As regular readers of our blog should know, Financial Freedom Advocates believes firmly that bankruptcy is a viable option for resolving debt and rebuilding your financial condition. For too many people, bankruptcy is still seen as a sort of failure or misstep, but this is not an accurate perception. The truth is that bankruptcy protections are among the oldest legal protections altogether, and there is a good reason why this is the case. In most cases, those who seek bankruptcy protections are merely people who have either suffered a negative life event (such as divorce, illness or a car accident) or made honest mistakes, as opposed to people who are trying to scam the system.
If you’re going to explore bankruptcy as a possibility, becoming familiar with certain key terminology may be quite helpful.
The “automatic stay” is the temporary pause on debt collection provided to those who initiate any form of bankruptcy. With the automatic stay, all collection efforts are frozen for the duration of the case, and so creditors cannot pursue any debts until the stay is over. The automatic stay also halts garnishment actions and foreclosure sales. Of course, depending on the outcome of the case, the debts may be resolved entirely.
In the case of a defaulted mortgage, the term “deficiency judgment” refers to the unpaid balance on the debt which remains after a foreclosure sale. When a foreclosure sale fails to yield proceeds which completely satisfy the unpaid mortgage balance, the debtor becomes personally liable for this excess unpaid amount. This term can also be applied to defaults on loans for personal property whenever a repossession sale fails to fully resolve the unpaid balance.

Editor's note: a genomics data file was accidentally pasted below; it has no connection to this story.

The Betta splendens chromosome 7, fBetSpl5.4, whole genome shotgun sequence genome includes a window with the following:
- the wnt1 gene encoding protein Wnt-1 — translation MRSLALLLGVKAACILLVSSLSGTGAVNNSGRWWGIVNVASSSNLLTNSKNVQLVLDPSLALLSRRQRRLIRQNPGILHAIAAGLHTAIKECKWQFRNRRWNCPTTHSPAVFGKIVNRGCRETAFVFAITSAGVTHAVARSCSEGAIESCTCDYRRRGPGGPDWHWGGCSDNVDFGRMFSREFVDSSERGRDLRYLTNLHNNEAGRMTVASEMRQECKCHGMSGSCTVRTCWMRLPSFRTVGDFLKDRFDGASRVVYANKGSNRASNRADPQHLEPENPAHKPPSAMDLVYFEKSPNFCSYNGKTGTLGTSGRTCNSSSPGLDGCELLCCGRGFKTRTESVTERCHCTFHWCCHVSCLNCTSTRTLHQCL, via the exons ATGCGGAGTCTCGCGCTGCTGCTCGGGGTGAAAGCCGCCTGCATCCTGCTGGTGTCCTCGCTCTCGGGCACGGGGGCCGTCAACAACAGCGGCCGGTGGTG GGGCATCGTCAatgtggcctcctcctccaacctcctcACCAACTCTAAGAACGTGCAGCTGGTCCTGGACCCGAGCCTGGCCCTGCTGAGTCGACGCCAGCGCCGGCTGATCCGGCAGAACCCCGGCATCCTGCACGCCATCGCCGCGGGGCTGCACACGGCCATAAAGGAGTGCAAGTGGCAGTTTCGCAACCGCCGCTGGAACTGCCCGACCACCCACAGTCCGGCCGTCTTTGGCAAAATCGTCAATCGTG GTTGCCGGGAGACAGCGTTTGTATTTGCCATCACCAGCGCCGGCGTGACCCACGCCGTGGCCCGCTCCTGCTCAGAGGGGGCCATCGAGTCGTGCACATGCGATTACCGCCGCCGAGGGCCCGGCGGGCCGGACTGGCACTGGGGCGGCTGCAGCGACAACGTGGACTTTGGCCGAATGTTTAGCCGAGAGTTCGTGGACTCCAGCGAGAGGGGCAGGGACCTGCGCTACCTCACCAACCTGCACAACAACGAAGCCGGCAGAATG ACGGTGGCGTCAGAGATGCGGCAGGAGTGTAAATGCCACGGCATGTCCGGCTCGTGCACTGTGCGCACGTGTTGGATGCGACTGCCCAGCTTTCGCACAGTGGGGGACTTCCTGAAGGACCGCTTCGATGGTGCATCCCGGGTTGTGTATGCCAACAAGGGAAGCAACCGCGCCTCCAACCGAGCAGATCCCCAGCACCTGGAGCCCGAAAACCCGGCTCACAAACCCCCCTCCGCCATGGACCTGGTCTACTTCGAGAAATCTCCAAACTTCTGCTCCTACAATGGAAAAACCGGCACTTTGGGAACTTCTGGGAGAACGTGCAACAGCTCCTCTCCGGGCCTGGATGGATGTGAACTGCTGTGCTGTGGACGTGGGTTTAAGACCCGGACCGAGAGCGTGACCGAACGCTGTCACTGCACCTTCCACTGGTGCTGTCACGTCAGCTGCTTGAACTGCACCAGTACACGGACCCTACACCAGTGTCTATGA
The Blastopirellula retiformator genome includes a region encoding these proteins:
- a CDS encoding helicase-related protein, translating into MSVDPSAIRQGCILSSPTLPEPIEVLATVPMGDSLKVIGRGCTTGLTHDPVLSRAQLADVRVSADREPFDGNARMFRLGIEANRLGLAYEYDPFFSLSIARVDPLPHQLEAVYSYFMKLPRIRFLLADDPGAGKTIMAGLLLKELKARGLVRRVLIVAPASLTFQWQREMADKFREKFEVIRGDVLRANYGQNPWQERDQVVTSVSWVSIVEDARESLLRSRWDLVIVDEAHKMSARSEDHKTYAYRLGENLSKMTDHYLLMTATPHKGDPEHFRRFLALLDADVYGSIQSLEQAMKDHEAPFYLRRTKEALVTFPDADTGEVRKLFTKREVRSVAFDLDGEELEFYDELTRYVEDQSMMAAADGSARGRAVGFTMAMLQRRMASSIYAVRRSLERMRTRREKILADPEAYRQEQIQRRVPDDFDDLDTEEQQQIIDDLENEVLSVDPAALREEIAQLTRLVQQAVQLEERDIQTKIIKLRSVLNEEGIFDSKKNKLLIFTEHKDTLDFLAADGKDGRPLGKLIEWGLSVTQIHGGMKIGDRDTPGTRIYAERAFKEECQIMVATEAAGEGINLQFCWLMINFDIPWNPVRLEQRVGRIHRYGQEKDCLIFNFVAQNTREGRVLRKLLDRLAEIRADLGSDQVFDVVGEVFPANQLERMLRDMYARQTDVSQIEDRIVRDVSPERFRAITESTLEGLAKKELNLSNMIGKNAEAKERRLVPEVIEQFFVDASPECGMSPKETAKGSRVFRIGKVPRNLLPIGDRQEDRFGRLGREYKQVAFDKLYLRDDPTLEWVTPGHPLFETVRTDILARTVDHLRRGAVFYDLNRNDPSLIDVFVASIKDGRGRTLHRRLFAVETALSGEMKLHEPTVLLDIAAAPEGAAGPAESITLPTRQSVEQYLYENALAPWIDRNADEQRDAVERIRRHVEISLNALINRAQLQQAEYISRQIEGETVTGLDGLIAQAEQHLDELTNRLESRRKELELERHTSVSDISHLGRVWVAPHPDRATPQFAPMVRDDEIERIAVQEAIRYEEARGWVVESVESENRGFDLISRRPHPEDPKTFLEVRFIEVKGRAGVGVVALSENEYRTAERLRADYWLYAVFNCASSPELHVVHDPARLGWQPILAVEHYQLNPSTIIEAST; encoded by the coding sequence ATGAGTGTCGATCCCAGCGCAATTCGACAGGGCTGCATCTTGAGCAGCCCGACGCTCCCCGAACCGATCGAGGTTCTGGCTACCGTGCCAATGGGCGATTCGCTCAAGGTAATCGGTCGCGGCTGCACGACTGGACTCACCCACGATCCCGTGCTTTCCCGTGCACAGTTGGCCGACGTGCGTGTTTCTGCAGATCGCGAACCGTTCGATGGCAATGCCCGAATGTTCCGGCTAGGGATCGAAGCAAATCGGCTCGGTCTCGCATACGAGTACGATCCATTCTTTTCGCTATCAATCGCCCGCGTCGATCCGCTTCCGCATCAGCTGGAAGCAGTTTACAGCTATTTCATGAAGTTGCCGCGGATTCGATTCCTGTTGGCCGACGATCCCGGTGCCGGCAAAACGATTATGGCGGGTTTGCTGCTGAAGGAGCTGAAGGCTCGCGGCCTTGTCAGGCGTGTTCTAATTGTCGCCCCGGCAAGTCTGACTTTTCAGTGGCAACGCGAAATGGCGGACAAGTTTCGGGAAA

Means Test (Presumptive Abuse)
In a Chapter 7 bankruptcy screening, the “means test” refers to the methodology for determining the surplus income of a debtor. The purpose of the test is to determine the eligibility of a debtor to utilize a Chapter 7 bankruptcy. Under the means test, if a debtor’s income exceeds the total allowable expenses by a given amount, then Chapter 7 becomes unusable for the debtor. Instead, the debtor would need to pursue a Chapter 13.
Non-dischargeable debt refers to certain types of debts which cannot ordinarily be discharged under normal circumstances, or debts which simply cannot be discharged altogether. Since 2005, student loan debt falls into this category, as this kind of debt cannot typically be discharged without “undue hardship.” Other types of non-dischargeable debt, such as “domestic support obligations” – i.e. child support, alimony, etc. – cannot be discharged at all.
The trustee is essentially the person appointed by the bankruptcy court to oversee various functions of the bankruptcy procedure; in other words, the trustee provides managerial services which are critical for the whole process. Trustees have different functions depending on the particular form of bankruptcy being sought; for instance, in a Chapter 7, the trustee’s duties include liquidating the estate assets, investigating the debtor’s finances, making a final report to the court, and so forth. Whereas a Chapter 13 trustee’s duties are centered on ensuring that the Chapter 13 payment plan is properly funded to pay the allowable creditor debts.
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